KI is currently made as a 130-mg and a 65-mg tablet. The tablet can be placed in any liquid and administered in an appropriate volume. Super saturated potassium iodide (SSKI) drops are available and can be administered if necessary; however, at their concentration of 1000 mg/mL, accurate dose titration for children would be difficult. The FDA has also released recent guidance for home preparation of KI for infants in children26,27 (Tables 3 and 4). The FDA statement emphasizes the need to place KI in a tasty solution, because it is very salty; raspberry syrup best disguises the taste of KI. KI mixed with low-fat chocolate milk, orange juice, or flat soda (for example, cola) has an acceptable taste. Low-fat white milk and water do not hide the salty taste of KI.26,27
The protective effects of a dose of KI last approximately 24 hours. The need for more than a single dose will depend on several factors, including the ability to quickly evacuate the area of radiation contamination. If evacuation is not possible, KI should be given for the persistent presence of radioiodines (which have half-lives ranging from 5 hours to 7 days). Recommendations for continued dosing should be made by the Environmental Protection Agency, the NRC, or other federal or state agencies that will be conducting environmental assessment. Radioactive dispersal devices generally would not contain radioiodines, so administering KI after detonation of a radioactive dispersal device would be inappropriate.
Other aspects of clinical care after radiation exposure are listed in Table 5 and include serial complete blood cell counts with close monitoring of absolute lymphocyte count, administration of antiemetics as needed, rigorous infection control, and aggressive treatment of infectious illnesses. Management of infection is the mainstay of therapy, because victims have significant immunosuppression; neutropenia and lymphopenia may last for several weeks.15,19 Should a severe radiation exposure occur, other interventions to consider (although sufficient data are currently lacking) include administration of hematopoietic growth factors, (eg, granulocyte colony-stimulating factor) and HLA antigen typing for victims in whom the need for bone marrow transplantation is anticipated.17 Available data suggest that granulocyte- and granulocyte-macrophage colony-stimulating factors should be administered within 24 to 72 hours of radiation exposure for optimal efficacy.23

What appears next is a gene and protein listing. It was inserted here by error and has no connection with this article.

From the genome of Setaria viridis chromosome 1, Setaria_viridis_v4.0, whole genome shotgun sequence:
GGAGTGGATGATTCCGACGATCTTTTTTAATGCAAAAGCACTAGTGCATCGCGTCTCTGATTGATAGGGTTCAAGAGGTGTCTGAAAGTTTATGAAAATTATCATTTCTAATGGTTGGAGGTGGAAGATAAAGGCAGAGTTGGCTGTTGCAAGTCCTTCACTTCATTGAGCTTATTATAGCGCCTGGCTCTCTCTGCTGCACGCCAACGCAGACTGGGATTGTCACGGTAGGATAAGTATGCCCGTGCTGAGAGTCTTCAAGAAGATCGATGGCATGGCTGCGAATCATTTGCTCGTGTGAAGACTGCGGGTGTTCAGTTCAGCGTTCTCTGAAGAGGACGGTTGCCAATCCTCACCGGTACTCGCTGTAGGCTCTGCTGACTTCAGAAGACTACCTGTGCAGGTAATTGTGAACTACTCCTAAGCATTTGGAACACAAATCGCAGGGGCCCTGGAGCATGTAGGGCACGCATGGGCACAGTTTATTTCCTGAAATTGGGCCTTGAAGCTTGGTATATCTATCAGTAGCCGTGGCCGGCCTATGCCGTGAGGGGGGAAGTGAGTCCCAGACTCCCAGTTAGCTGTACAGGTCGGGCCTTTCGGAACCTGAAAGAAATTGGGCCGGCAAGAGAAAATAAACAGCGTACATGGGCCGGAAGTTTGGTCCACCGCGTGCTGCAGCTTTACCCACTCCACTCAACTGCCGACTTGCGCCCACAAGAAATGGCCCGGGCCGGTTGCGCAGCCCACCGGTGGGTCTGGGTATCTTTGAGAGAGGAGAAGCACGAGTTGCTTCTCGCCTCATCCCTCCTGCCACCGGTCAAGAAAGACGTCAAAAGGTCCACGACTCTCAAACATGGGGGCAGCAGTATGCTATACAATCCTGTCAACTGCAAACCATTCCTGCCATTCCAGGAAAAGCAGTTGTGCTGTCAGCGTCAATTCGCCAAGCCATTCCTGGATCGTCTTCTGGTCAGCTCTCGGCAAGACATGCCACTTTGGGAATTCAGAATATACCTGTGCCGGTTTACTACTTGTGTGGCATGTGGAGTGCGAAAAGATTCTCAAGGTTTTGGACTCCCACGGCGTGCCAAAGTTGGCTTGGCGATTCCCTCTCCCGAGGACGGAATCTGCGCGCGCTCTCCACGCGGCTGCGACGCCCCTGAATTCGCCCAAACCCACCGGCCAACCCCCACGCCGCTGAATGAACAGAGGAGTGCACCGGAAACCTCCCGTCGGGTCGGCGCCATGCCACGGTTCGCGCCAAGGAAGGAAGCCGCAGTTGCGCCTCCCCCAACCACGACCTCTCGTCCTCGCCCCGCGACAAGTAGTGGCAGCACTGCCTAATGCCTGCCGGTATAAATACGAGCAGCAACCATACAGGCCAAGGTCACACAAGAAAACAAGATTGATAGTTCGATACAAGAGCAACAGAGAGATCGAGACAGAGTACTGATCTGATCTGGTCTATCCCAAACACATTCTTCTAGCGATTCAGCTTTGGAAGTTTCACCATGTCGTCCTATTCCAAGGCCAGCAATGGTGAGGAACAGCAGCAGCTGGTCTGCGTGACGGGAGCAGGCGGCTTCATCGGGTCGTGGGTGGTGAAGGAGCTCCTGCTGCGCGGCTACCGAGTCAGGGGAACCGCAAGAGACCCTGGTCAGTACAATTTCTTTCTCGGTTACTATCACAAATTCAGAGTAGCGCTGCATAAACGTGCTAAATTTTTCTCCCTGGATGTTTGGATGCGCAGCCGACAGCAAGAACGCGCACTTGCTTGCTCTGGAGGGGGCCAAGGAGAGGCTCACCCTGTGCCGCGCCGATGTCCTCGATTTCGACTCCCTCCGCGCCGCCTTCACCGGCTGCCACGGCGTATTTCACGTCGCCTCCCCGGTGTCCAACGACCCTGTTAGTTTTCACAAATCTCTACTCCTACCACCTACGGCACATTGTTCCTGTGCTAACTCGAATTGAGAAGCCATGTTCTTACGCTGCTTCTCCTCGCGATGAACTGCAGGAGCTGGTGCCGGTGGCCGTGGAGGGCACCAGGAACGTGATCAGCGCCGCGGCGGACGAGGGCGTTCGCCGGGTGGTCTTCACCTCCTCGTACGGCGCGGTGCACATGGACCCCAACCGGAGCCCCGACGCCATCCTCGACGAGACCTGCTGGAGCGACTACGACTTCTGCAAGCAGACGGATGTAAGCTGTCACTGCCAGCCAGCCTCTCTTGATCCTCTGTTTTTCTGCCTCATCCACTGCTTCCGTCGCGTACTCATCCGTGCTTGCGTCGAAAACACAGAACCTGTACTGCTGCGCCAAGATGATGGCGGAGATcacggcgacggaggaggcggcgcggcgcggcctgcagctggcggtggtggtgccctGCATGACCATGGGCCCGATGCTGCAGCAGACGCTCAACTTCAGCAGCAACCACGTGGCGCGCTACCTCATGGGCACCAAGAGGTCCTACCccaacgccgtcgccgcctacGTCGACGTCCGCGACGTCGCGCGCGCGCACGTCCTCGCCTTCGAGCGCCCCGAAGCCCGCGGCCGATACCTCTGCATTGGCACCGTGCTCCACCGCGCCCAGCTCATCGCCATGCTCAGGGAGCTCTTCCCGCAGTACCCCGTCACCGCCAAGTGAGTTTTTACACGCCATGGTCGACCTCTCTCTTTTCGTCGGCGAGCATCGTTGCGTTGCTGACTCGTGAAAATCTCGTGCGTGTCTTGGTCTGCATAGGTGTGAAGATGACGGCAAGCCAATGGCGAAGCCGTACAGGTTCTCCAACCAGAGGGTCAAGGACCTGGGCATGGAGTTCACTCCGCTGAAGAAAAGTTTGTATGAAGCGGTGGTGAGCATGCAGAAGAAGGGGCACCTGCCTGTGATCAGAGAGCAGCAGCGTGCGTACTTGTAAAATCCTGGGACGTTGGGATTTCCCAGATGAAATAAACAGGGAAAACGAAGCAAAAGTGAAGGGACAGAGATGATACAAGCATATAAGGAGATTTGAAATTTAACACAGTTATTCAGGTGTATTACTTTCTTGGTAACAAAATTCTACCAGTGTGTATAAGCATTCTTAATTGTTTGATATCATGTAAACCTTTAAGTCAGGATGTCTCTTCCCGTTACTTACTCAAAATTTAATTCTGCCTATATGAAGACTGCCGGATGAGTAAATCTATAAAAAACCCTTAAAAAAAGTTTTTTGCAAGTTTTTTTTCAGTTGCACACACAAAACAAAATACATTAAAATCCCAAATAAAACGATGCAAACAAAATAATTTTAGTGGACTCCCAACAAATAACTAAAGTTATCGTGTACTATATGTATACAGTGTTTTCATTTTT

Management of the psychologic harm to children after a radiation disaster requires that pediatricians provide advice to parents and supportive counseling to children and families.28–31 Pediatricians should screen children closely for the presence of adjustment reactions and stress responses after a disaster has occurred. They should additionally assist parents in identifying the early signs of adjustment reactions, particularly in toddlers and other children who may have difficulty verbalizing their feelings. Finally, children should be referred for mental health services in a timely manner when behavioral disturbances are found.32
Other specific clinical recommendations are available from the Oak Ridge Institute for Science and Education,18 from the Armed Forces Radiobiology Research Institute,19 and in recent clinical reviews.14,17
Among long-term injuries to children, carcinogenesis is most important. Studies suggest that radiation exposure during childhood is associated with a greater risk of cancer than is exposure at other ages.4,13 For example, the risk of breast cancer is increased in women who are exposed to high levels of radiation as children, especially if the radiation exposure occurs before the pubertal development of breast tissue.13,33–35 A peak in childhood leukemia occurred 5 to 6 years after the detonation of the nuclear bomb in Hiroshima and Nagasaki. There were 46 cases among those who were then younger than 19 years of age (16 acute lymphocytic, 18 acute myelogenous, 10 chronic myelogenous, and 2 other). The excess cases diminished 16 years after exposure.36